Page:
day of the dead mexico

Day of the Dead - the origins behind the kooky Mexican festival

1 June 2017

Day of the Dead - the origins behind the kooky Mexican festival

Interested? Check out our trip here!


So, just what is Mexico's Day of the Dead festival?

Yes, it does sound a bit like a super creepy zombie apocalypse. One may think there could be corpses with rotting flesh wandering past hip taquerias or skeletons clinking margaritas on the beach, but it’s not quite like this at all.

In fact, it's a festival of love. Love of those who have left this world. A time to remember, to talk to the departed and to support their spiritual journey.

That's not to say there isn't plenty of super creepy stuff going on. Skulls are not in short supply.

But let's wind back and find out where it all started and what it's really all about.

Way back in southern Mexico...

Way back – we're talking maybe three thousand years ago – the pre-Columbian people in Mexico celebrated the lives of their lost ancestors. Family members who had died were still considered important members of the community and during the festivities they returned to listen to the celebrations. There were rituals and ancient traditions that were passed on through the generations.

Way back a bit less – just a few hundred years ago – the celebrations remembering the dead had turned into a month-long affair. The ninth month of the Aztec calender, around the time of our August, was dedicated to the goddess Mictecacihuatl, the 'Lady of the Dead' and the keeper of the bones in the underworld.

The celebration zombie-morphs into a three day affair

Over the centuries, the festival celebrations gradually shifted from a month in August to three days in November. This shift was aligning the festivities with another celebration of the departed that was observed in Mexico – Allhallowtide. This was a three-day Christian tradition encompassing All Saints Eve (or All Hallows Eve – Halloween), All Saints Day and All Souls Day.

In the north of Mexico, the Christian traditions were celebrated and in the south there was more focus on the traditional celebrations – but across Mexico, everyone was remembering the dead.

The skull wearing a hat takes centre stage

Bones were a significant part of the celebrations since the times of worshipping Mictecacihuatl, the keeper of the bones. But the importance of the skull really kicked up a gear within the last hundred years.

Some time around 1911, Mexican artist and printmaker José Guadalupe Posada created an etching that he called 'La Calavera Catrina' – the elegant skull. The etching showed a skull dressed in a large, fancy European-style hat. It was a political statement about Mexicans striving to adopt European traditions.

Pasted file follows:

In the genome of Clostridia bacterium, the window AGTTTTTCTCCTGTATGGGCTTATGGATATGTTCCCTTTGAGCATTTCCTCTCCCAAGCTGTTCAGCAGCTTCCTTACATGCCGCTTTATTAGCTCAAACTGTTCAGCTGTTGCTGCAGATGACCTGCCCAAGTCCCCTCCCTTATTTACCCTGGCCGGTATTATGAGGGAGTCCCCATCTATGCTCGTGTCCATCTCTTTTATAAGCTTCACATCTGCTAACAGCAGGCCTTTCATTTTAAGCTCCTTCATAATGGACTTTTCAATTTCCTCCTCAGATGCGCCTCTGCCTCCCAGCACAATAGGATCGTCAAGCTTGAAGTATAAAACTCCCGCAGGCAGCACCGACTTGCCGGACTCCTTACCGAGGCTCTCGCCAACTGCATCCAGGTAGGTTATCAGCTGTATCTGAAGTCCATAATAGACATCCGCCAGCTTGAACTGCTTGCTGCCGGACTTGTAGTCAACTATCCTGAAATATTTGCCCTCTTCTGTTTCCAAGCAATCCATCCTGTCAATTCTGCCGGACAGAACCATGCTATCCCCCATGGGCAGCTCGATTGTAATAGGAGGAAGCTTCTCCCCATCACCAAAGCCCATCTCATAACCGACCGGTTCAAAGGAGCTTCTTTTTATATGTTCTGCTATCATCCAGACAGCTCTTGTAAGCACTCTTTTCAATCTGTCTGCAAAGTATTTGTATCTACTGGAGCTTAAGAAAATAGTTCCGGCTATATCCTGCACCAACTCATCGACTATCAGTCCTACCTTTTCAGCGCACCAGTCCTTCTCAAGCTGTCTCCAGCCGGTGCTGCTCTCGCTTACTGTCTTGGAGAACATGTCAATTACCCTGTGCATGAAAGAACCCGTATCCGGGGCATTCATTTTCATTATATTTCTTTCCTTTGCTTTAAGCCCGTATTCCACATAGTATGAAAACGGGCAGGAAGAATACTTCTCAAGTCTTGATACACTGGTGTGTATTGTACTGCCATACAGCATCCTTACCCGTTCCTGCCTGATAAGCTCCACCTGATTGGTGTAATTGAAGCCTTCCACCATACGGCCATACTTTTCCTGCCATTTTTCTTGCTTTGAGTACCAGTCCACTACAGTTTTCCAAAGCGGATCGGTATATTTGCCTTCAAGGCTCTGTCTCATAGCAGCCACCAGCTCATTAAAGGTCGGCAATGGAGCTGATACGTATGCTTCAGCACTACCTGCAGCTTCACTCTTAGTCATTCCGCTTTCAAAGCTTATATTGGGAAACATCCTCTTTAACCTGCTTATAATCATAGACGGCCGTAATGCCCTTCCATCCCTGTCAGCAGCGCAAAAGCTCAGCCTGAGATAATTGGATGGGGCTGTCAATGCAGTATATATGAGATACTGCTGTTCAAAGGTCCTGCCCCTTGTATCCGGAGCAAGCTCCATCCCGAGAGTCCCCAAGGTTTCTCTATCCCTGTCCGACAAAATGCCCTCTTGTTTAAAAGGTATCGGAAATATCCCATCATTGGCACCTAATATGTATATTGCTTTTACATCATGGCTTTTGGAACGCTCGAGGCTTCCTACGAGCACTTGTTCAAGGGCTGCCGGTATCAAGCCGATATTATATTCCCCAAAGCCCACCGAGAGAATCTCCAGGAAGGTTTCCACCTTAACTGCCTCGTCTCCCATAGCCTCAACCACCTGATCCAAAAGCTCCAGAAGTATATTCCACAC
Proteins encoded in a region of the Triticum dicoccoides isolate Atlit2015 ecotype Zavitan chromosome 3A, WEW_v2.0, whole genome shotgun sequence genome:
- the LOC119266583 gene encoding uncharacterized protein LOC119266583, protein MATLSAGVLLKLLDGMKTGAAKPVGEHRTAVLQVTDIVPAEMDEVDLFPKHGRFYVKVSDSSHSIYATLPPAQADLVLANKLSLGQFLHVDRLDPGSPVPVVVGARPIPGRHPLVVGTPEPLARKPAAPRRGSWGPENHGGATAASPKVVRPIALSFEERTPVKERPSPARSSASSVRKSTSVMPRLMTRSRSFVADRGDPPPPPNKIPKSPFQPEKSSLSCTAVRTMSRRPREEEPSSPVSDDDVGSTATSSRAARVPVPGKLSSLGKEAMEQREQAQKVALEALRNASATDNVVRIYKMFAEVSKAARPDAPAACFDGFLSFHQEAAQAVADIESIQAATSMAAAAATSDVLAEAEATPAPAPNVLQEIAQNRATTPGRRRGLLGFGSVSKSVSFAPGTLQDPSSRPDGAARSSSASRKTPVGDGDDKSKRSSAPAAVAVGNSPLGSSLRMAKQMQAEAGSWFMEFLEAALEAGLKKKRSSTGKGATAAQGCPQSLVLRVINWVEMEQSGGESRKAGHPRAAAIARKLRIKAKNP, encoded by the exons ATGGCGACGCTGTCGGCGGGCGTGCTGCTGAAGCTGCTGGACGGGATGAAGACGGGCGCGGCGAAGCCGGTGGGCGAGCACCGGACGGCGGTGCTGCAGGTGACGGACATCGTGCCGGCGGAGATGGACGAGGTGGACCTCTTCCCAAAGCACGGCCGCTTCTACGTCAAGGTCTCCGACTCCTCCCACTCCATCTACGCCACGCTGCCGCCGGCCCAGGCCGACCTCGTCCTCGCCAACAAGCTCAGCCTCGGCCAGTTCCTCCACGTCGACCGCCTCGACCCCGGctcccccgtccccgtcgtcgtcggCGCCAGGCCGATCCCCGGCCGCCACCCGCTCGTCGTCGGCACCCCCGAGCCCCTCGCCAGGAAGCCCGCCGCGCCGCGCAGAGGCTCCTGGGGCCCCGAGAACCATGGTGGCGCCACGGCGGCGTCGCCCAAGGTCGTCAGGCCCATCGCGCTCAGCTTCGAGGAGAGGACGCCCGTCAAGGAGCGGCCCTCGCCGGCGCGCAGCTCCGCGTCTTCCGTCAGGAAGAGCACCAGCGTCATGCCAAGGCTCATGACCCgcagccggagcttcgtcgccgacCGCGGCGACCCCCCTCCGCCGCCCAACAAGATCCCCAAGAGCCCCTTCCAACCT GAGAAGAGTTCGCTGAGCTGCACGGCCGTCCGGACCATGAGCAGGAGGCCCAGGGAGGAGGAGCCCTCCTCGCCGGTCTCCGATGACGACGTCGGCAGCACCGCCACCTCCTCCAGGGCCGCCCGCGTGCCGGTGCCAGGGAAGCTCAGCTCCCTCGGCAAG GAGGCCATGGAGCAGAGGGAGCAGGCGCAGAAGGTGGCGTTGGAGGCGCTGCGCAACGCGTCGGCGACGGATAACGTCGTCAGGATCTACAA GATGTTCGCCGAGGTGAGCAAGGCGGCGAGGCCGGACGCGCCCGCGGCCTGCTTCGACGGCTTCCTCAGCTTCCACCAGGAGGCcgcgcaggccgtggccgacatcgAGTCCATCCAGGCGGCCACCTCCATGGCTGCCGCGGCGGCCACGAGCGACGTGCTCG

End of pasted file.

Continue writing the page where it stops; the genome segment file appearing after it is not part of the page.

And then, in 1947, artist Diego Rivera painted a large street mural in Mexico City showing La Calavera Catrina at the centre. This mural really catapulted the image of the hatted skeleton on to centre stage.

Calavera Catrina became the image of death in Mexico and was adopted as an icon of the Day of the Dead celebrations. It is an image layered with meaning. It harks back to the ancient bone goddess; it is a joke against wealthy aspirants; and it projects the willingness to look death in the face and laugh – the hatted skeleton is an enduring and important icon.

Dia de Muertos becomes a National Big Deal

These days, the festivities revolve around two important days. November 1 is Day of the Innocents – a day honouring dead children. November 2 is Dia de Muertos, the Day of the Dead – and it is a day dedicated to honouring dead adults.

Recently, the Mexican government made the Day of the Dead a national holiday, in a move unifying Mexico's celebrations around the indigenous traditions. Plus, the Day of the Dead was added to UNESCO's list of Intangible Cultural Heritage of Humanity. So Dia de Muertos is now officially a National Big Deal.

Cemeteries, marigolds and sugar skulls

So what happens on the Day of the Dead? If you visit Mexico at the time of the festival, what will you find going on?

Well, the heart of the celebration is honouring loved and lost family members. Families gather at cemeteries at the graves of their loved ones. They spend time cleaning up the graves and decorating them. They build temporary alters which are designed to welcome the spirits back to earth. Alters are loaded up wth the favourite food and drinks of the departed family members. They display photos and mementos, put out dishes of fruit and nuts. A special bread is baked called muertos – the bread of the dead. There are sugar skulls, paper decorations and cut out skeletons. Orange marigolds are an important decoration as they are the flowers of the dead.

Anecdotes about the departed are told – funny stories, jokes, re-tellings of past events. The festivities at the cemeteries are an opportunity for families to communicate with their loved ones – they are hoping their departed family members will hear their prayers and their conversations about them. In this way they are supporting the spiritual journey of their loved ones and they are showing respect to the cycle of life and death.

One big party for the dead

Alongside all the family love, there's a party atmosphere. Death is not considered a sombre affair – celebrating it really is celebrating. So the fun is out in force. There are parades and parties, singing and dancing, costumes and treats. There is a huge Day of the Dead parade in the streets of Mexico City – in 2016 over 100,000 people gathered to celebrate.

The Mexicans have a unique attitude to death – they engage with it, they celebrate, they stare it in the face and say “dead, alive... it doesn't matter. We are still one family.”

And that's a pretty good reason to dress up as a skeleton in a hat, eat some sugar skulls and take your party to the streets.